SINGAPORE: Finnish biofuel producer and oil refiner Neste is spending €1.4 billion (US$1.6 billion) to more than double output at its Singapore refinery to meet rising global demand for renewable energy.
The refinery produces renewable fuels, mainly from waste and residues such as used cooking oil, animal fat from food industry waste, fish fat from fish processing waste and residues from vegetable oil processing.
The Singapore expansion, Neste's single biggest investment to date, will increase renewable fuel output by up to 1.3 million tonnes per year (tpy) from the current 1 million tpy, chief executive Peter Vanacker told Reuters.
"We believe that the market in renewables will quadruple at least until 2030," he said in an interview ahead of a ceremony to kick off the expansion.
Neste is aiming to capitalise on global growth in diesel and jet fuel consumption, Vanacker added.
The expanded plant in Tuas, in the western part of the city-state, which is expected to be ready by the first half of 2022, will produce renewable versions of both products.
"The amount of sustainably-sourced palm oil is extremely small in our feedstock portfolio," Vanacker said, adding that Neste's renewable diesel was not comparable with biodiesel, which uses the vegetable oil as a primary raw material.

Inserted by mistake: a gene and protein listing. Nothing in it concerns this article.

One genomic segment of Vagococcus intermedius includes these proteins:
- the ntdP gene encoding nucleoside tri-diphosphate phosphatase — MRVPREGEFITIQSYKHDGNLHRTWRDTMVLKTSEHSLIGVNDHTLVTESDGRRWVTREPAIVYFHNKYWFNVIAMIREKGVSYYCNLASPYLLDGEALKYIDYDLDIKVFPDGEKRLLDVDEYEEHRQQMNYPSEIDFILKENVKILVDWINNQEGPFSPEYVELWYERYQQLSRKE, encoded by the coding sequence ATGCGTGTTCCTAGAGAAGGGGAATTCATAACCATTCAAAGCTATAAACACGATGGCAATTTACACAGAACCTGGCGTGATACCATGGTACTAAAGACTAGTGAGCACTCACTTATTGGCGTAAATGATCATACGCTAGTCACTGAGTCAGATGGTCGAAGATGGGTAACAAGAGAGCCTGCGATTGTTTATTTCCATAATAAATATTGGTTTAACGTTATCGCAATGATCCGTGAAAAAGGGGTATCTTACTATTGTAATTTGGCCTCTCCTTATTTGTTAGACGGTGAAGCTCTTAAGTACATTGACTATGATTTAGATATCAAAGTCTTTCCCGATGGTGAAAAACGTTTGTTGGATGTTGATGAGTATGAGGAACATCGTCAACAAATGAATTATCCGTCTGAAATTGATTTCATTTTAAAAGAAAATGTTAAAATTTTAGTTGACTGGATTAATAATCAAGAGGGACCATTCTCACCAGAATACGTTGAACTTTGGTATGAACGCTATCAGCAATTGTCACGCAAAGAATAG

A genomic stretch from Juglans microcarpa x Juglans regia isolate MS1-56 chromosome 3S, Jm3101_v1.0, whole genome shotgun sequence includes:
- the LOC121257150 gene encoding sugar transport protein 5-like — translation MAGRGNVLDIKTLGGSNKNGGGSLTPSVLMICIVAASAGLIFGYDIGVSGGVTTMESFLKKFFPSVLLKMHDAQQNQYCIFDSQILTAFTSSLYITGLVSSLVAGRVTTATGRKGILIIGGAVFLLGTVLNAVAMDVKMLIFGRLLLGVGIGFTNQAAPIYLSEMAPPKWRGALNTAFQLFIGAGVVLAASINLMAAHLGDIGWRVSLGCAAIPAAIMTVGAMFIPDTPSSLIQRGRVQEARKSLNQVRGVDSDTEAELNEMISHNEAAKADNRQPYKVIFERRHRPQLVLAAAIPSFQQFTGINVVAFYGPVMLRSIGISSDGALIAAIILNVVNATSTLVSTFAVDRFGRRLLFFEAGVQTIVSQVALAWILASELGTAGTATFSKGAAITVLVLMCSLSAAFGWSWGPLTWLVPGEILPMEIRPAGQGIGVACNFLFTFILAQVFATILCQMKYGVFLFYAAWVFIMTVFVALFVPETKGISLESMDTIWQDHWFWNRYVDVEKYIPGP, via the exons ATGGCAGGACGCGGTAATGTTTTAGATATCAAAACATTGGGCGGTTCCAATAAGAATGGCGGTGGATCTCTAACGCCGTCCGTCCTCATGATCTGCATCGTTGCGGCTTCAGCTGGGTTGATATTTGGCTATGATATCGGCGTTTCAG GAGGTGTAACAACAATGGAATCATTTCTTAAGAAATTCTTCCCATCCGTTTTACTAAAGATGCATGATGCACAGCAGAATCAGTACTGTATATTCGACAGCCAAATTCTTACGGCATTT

The European Union no longer considers palm oil as a green fuel.
The Singapore plant will also be able to produce up to 1 million tpy of renewable jet fuel as well as raw materials for various polymers and chemicals.
Neste, which currently makes renewable fuels from facilities in Singapore, Rotterdam and Porvoo, Finland, is also starting up a company in Shanghai to source waste residues for export to Singapore, said Vanacker.
While it ships more than 50 per cent of its global production to Europe and the bulk of the rest to North America, Neste hopes to grow in Asia, although Vanacker said this would require tougher regulations curbing carbon dioxide emissions.
Neste has signed 15 memorandums of understanding with leading airlines and airports and is in the midst of negotiating sales contracts, he said.
It signed an agreement with Air BP, the aviation division of BP, in April, this year to deliver sustainable aviation fuel to airline and airport customers in Sweden.
Neste, which is 44.7 per cent owned by the state of Finland, also operates two conventional oil refineries in Finland although renewables account for 70 per cent of group profits.
By 2030, it plans to use wastes and residues and replace some crude oil as feedstock for those refineries and is currently developing technology to realise this goal.